Deficiency of magnesium in migraine sufferers.

The purpose of the study was to determine if migraine sufferers have a deficiency of magnesium. Twenty patients with migraine and twenty patients who did not suffer from migraine or any kind of headache were given a very high dosage of magnesium, 3000 mg, over a period of 24 hours. This was done to determine if patients with migraine had a magnesium deficiency and if magnesium, therefore, would be an effective treatment for migraine.

The levels of magnesium in patients were determined by testing their blood and from urine samples.  There was no significant difference in the initial amount of magnesium in the blood and urine of both groups.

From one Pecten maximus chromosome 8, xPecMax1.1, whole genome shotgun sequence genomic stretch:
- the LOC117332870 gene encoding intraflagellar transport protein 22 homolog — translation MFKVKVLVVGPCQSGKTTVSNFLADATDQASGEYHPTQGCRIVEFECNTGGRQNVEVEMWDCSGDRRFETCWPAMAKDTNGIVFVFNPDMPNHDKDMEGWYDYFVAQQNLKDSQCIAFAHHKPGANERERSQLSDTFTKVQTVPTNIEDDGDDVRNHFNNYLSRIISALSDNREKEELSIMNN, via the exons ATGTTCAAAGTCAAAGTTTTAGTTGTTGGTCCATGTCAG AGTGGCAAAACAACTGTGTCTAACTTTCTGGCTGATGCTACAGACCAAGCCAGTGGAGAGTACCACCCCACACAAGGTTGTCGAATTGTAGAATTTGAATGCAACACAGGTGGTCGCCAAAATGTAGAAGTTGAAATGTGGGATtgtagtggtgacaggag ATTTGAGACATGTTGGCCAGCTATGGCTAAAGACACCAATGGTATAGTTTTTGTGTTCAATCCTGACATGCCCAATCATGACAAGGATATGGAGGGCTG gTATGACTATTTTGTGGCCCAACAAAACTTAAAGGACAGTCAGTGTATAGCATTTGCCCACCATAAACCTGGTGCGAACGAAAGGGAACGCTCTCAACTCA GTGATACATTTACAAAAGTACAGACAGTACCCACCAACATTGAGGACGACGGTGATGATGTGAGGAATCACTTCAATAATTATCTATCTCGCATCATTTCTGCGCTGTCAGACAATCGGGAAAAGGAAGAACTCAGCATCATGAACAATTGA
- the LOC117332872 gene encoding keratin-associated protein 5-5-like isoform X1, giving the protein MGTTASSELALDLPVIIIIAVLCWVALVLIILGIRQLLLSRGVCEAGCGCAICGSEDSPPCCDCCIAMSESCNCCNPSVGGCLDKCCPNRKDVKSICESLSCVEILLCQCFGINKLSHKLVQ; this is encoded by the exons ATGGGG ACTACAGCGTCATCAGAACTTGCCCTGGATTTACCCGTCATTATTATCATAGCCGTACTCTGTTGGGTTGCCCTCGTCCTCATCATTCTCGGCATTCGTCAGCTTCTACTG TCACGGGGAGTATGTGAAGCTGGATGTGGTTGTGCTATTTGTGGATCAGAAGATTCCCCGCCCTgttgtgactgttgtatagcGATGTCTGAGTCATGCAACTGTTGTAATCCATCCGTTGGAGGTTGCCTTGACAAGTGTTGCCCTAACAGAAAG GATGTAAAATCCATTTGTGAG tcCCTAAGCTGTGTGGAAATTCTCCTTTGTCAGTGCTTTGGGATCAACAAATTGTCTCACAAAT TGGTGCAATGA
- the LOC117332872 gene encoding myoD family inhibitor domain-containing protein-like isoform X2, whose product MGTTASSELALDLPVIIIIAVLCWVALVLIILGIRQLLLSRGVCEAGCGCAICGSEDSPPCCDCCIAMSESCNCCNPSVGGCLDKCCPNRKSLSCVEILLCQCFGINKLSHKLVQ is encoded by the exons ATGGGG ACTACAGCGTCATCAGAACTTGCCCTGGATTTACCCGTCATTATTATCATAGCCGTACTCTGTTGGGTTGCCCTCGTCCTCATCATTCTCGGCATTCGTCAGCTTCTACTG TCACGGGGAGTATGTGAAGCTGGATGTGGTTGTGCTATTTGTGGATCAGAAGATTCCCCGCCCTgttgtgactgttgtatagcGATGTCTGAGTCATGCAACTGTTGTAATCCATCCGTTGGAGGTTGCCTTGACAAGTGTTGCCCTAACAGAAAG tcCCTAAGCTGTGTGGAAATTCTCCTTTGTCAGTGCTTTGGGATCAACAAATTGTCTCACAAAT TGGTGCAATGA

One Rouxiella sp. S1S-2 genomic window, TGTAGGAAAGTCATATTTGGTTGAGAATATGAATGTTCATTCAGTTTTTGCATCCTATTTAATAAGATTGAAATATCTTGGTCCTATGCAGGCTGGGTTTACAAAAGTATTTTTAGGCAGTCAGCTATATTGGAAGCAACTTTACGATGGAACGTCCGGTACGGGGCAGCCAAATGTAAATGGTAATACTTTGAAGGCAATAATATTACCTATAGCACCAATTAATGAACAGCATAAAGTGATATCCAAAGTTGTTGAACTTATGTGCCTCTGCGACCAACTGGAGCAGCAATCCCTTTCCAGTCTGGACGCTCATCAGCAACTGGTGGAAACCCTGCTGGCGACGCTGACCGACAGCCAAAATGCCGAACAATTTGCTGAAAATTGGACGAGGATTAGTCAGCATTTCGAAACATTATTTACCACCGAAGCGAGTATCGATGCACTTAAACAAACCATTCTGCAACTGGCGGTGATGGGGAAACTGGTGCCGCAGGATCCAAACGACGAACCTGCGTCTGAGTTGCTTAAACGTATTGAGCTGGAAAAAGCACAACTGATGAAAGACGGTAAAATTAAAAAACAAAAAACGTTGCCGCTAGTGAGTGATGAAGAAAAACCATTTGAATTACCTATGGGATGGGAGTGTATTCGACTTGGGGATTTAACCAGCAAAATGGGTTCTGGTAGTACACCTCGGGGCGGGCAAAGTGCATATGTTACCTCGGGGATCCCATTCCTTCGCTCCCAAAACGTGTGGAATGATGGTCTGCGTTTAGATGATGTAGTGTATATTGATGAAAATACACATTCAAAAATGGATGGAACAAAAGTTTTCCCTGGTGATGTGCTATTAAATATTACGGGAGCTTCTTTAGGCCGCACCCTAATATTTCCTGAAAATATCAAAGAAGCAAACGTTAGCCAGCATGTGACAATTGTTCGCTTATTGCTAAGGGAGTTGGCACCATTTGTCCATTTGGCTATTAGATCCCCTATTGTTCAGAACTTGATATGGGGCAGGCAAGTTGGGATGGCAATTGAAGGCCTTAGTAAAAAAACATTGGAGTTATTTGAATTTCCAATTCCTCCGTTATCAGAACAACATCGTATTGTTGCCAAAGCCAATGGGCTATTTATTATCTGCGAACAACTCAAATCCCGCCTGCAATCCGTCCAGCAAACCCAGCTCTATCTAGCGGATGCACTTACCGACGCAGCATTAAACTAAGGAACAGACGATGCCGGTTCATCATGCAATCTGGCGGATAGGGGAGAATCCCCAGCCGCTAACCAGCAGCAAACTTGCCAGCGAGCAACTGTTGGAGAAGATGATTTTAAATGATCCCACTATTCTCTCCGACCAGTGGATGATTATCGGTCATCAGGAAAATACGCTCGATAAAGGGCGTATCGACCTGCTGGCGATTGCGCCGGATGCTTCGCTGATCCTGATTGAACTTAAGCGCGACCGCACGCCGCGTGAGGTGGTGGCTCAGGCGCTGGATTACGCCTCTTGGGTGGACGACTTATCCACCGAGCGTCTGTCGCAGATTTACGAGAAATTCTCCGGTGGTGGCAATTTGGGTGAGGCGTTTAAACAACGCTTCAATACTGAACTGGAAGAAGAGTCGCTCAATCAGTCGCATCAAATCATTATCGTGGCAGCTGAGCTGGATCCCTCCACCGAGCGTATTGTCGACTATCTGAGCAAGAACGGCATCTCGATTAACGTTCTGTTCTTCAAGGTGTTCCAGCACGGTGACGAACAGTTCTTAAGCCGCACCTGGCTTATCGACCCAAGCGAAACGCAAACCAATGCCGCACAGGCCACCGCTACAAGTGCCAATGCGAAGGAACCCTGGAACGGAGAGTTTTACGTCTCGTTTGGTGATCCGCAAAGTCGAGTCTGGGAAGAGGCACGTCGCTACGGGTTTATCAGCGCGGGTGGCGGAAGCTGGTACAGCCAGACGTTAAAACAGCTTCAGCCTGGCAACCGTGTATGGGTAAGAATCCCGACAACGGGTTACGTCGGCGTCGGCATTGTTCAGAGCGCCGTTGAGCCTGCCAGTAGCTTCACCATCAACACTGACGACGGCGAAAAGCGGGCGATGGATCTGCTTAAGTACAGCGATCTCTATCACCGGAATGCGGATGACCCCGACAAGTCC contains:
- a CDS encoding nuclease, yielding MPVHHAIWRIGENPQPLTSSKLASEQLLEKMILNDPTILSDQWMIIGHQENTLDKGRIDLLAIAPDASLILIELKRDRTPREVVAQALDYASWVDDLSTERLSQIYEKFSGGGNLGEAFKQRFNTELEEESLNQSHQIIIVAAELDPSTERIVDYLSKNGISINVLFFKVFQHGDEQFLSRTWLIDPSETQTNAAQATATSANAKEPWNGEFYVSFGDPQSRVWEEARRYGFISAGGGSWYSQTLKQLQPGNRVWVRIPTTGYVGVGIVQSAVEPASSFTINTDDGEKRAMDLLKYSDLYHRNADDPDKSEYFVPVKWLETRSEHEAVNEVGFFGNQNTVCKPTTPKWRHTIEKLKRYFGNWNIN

After 24 hours their urine and blood magnesium was tested again, and it was found that the patients with migraine had less magnesium in their urine compared to the group that had never suffered from migraine. The levels of magnesium in the blood were not found to differ between the two groups.

This, therefore, indicated that patients with migraine have a deficiency of magnesium in their system, as much of it is was retained by the body in the migraine sufferers. It also shows that magnesium may be an effective method to treat patients with migraine.

View the original migraine and magnesium study at this link: Oral Magnesium Load Test in Patients With Migraine

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